People Apparently Don’t Want Brands to Take a Stance on Political Issues, Study Says

Creative agency DNA Seattle surveyed Americans ahead of next year’s election

cartoon of person voting with confused facial expression, thoughts in word bubbles
A recent survey found that the majority of Americans want brands to build 'common ground' in today's politically divisive environment.
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It appears as though people want more brands to channel their inner Ellen DeGeneres.

According to a study conducted by creative agency DNA Seattle that surveyed 2,000 Americans, 54% of respondents agree on some level that brands should help build common ground and avoid taking sides. Additionally, more than half at least somewhat agree that too many brands use societal issues as a marketing ploy to sell their product or services.

“Just as political candidates are courting independent votes, brands can broaden their relevance to more people by championing common ground than by firmly planting a flag on the side of any single issue or candidate,” Alan Brown, CEO and co-founder of DNA Seattle, said in a statement.

The study also found that the “state of our political system and political division” is seen as the third most important issue facing the U.S., following child safety and privacy. Even so, 35% reported that they are sick of hearing about politics, while 36% said talking about political issues with people they disagree with is “stressful and frustrating”—which could in part explain why people are looking to brands to unite, rather than further divide, the country.

DNA Seattle’s study is the latest in a string of reports that have attempted to take the pulse of consumers as next year’s election looms. While some support the agency’s findings, others argue that consumers increasingly want brands to take action on political and social issues.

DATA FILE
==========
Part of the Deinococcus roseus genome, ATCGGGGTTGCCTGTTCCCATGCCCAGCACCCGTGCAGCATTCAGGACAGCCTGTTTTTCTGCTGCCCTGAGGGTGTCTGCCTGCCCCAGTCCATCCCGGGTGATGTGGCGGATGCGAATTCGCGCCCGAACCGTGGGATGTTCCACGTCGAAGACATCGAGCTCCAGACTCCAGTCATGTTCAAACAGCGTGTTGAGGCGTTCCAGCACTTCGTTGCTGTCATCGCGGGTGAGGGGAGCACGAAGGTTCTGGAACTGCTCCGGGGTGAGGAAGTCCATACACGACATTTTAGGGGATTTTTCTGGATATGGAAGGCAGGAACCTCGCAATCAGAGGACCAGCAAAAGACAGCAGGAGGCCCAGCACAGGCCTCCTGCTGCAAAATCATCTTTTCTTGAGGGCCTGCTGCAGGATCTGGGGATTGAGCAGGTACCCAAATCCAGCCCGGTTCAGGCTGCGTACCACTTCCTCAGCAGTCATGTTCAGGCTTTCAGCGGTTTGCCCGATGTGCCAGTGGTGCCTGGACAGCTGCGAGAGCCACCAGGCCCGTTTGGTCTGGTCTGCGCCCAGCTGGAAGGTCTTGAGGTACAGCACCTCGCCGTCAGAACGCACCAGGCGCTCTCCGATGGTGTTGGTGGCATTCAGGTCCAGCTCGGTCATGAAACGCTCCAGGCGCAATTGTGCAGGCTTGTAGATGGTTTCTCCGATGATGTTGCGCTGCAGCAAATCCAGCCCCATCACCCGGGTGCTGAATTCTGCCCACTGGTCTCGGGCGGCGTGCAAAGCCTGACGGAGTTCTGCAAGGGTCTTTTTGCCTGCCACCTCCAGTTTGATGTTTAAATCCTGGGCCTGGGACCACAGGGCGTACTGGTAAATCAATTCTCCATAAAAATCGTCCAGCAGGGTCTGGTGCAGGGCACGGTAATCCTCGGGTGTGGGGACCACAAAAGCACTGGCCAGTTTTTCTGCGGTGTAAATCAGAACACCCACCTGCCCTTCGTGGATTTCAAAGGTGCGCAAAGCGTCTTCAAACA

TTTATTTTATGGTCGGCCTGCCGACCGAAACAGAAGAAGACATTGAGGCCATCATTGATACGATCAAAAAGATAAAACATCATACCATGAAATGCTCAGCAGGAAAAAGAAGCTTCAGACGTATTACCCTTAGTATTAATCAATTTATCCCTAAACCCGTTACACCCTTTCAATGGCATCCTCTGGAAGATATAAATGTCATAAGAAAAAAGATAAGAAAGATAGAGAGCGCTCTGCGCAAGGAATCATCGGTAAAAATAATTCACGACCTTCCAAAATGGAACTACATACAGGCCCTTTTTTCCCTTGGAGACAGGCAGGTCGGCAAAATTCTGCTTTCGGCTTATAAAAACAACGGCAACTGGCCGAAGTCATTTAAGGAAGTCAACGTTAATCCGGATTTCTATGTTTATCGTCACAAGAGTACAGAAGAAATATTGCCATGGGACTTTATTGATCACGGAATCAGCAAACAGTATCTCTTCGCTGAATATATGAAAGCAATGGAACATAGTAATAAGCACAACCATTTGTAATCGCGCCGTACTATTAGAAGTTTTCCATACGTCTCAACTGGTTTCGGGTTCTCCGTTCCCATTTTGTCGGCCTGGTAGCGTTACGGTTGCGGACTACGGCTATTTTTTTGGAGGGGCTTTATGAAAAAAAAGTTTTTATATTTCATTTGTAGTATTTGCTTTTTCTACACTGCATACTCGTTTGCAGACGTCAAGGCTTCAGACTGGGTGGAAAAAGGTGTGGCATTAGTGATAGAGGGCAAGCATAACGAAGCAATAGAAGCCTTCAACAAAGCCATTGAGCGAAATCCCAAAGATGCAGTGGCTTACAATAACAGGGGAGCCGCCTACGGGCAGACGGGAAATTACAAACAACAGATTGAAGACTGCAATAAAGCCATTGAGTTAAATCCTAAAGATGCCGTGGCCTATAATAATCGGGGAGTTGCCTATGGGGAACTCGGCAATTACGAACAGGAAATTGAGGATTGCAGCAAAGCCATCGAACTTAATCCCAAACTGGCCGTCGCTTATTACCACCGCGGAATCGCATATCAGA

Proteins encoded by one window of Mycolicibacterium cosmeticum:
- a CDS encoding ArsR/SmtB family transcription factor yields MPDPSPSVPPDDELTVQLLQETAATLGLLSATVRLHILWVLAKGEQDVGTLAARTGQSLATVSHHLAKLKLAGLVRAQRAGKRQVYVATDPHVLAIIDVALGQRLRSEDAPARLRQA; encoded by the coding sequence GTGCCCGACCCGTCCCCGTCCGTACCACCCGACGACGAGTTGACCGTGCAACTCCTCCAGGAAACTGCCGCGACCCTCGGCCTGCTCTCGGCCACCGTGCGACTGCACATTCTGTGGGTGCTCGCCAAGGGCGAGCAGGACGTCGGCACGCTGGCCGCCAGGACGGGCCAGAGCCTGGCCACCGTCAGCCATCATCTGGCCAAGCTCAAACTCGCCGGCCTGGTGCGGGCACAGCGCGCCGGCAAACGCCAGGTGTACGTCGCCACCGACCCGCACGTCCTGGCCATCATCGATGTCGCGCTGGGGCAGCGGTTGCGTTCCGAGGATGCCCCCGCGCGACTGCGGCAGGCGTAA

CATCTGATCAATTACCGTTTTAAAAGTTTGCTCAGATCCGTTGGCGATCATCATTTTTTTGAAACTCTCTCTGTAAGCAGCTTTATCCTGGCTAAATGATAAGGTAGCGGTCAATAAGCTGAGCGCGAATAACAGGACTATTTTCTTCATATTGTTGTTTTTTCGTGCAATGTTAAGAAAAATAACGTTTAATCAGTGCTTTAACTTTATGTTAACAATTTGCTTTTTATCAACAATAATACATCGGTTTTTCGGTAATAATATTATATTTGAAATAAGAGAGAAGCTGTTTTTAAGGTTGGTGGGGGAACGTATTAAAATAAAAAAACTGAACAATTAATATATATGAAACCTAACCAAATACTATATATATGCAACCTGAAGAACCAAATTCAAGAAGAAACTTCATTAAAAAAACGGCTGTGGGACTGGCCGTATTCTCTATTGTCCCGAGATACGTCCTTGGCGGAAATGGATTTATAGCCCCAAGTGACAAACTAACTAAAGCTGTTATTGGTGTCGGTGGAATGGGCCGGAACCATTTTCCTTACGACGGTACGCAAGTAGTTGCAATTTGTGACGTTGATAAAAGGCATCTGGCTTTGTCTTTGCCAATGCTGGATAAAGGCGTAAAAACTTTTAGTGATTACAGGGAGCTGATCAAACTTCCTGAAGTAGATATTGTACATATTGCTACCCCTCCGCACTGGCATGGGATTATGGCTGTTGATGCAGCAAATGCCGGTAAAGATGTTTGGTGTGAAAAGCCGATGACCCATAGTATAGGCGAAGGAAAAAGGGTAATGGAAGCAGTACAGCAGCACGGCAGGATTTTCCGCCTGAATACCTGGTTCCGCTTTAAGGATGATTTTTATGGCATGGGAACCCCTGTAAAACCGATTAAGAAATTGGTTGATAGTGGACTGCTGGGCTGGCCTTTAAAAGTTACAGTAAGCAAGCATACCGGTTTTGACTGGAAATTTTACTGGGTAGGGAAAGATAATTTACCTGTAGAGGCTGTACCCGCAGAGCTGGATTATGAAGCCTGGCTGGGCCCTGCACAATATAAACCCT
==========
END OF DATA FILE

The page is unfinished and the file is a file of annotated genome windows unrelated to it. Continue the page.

Christine Wise, chief strategy officer at DNA Seattle, said that some brands can get away with aligning themselves alongside a particular cause. “It often depends on the authenticity of the brand and the issue. For specific demographics, a brand taking a strong political stance can be seen as very positive,” she said, explaining that young, urban and more liberal audiences tend to be more receptive to brands taking a side.

For example, she highlighted Patagonia as a brand that has successfully managed to take a political stance. (The outdoor apparel brand, which has a history of donating money to environmental causes, condemned the Trump administration’s tax cuts last year by donating the $10 million it saved from them to environmental groups.)

However, she said that many people “have a degree of skepticism about brand activism.” She pointed to Saturday Night Live’s parody of brand purpose marketing, which featured Cheetos execs trying to incorporate immigration and transgender issues into their advertising, as evidence that people are wary of brands taking a stance on subjects they have no authority on.

“The fact that it was even a [spoof] speaks to the fact that people are noticing opportunistic cause marketing,” Wise said.

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